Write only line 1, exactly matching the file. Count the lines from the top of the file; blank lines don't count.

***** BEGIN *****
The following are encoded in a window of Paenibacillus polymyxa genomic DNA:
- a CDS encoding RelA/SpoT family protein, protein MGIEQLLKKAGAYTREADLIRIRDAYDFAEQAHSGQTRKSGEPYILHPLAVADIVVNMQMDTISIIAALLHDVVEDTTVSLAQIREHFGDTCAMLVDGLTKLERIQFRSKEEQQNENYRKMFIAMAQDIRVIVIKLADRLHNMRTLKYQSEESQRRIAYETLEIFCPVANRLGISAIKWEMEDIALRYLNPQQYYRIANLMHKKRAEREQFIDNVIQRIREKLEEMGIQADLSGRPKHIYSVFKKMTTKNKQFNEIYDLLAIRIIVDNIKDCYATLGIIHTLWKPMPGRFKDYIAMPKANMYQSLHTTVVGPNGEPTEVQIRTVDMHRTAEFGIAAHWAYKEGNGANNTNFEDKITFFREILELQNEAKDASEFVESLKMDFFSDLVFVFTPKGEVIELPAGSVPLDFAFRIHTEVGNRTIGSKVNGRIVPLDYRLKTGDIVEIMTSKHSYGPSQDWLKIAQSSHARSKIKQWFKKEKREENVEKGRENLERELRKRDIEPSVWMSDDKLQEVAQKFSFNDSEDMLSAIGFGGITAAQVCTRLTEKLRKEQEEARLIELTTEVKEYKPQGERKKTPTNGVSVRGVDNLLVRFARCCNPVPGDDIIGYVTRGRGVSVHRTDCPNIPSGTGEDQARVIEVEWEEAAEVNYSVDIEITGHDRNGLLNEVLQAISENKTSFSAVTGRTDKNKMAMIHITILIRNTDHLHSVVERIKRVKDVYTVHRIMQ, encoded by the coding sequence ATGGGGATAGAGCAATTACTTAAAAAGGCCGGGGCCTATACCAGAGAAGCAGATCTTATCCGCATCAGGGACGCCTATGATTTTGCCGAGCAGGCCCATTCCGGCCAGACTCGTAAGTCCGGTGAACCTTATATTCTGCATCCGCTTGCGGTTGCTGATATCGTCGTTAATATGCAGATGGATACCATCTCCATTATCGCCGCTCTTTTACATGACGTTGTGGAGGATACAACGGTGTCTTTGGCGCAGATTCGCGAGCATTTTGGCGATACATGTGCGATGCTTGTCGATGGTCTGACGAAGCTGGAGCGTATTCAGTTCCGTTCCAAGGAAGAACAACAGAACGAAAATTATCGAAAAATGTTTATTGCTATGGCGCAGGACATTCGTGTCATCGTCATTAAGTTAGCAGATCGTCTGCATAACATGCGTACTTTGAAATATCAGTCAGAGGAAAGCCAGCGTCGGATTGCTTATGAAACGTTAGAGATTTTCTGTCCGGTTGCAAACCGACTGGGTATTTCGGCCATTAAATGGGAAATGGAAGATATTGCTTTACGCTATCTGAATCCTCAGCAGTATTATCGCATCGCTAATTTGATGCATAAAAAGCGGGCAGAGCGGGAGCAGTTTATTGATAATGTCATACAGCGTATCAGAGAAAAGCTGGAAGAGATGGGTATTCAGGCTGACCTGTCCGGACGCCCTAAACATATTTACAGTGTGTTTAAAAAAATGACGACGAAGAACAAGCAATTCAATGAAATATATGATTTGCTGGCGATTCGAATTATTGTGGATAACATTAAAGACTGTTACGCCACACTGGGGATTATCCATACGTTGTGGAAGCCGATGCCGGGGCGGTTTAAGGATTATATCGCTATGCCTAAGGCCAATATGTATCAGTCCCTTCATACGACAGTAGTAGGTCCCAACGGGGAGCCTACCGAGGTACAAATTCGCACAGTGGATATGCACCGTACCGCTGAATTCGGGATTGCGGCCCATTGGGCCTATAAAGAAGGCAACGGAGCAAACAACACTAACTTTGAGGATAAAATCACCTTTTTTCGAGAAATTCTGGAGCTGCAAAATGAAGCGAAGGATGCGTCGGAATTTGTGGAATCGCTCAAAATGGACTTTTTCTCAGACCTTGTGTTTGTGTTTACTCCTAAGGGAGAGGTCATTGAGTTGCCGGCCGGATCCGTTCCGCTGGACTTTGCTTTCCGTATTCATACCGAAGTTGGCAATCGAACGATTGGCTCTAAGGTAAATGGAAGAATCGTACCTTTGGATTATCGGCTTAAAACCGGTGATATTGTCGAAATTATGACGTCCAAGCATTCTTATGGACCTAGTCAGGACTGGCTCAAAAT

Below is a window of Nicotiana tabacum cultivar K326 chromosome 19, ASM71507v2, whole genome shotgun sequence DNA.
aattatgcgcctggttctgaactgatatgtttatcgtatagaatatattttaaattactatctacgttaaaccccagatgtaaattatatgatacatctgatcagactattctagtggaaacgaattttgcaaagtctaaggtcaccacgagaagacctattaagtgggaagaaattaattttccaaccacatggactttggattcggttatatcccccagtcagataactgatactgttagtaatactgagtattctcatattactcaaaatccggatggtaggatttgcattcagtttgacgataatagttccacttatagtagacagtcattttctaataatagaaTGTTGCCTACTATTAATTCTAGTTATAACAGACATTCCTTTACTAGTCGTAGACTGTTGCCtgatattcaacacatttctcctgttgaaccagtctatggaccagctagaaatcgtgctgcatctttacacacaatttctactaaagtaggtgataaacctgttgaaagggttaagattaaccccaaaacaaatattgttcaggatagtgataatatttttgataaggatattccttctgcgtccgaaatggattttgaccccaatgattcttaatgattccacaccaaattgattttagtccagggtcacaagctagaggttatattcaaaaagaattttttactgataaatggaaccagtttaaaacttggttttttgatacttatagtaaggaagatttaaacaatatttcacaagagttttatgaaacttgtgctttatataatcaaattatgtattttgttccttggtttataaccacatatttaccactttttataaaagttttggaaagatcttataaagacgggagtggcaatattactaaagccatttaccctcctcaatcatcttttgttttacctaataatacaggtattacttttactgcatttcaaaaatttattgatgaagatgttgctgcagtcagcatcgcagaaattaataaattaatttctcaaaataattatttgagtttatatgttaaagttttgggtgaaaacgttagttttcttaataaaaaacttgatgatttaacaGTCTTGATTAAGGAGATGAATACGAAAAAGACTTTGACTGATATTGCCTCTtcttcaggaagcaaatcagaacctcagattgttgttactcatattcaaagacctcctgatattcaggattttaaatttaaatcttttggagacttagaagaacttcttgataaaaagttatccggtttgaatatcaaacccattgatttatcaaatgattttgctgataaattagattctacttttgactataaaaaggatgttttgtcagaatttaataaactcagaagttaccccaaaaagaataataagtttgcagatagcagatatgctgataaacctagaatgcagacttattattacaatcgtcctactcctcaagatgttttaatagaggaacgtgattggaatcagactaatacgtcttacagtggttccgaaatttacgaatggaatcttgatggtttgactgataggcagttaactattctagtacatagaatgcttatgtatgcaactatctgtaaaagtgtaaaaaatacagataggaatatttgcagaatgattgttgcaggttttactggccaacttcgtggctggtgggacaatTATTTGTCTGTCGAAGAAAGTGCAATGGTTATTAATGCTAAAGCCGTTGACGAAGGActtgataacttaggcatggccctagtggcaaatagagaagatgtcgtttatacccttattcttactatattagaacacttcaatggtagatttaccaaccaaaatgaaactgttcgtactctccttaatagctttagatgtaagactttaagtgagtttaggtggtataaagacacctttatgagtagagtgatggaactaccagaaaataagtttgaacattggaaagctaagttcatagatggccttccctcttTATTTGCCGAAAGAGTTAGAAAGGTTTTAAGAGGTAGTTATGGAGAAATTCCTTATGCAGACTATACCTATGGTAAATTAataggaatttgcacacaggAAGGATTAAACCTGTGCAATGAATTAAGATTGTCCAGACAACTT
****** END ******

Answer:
The following are encoded in a window of Paenibacillus polymyxa genomic DNA: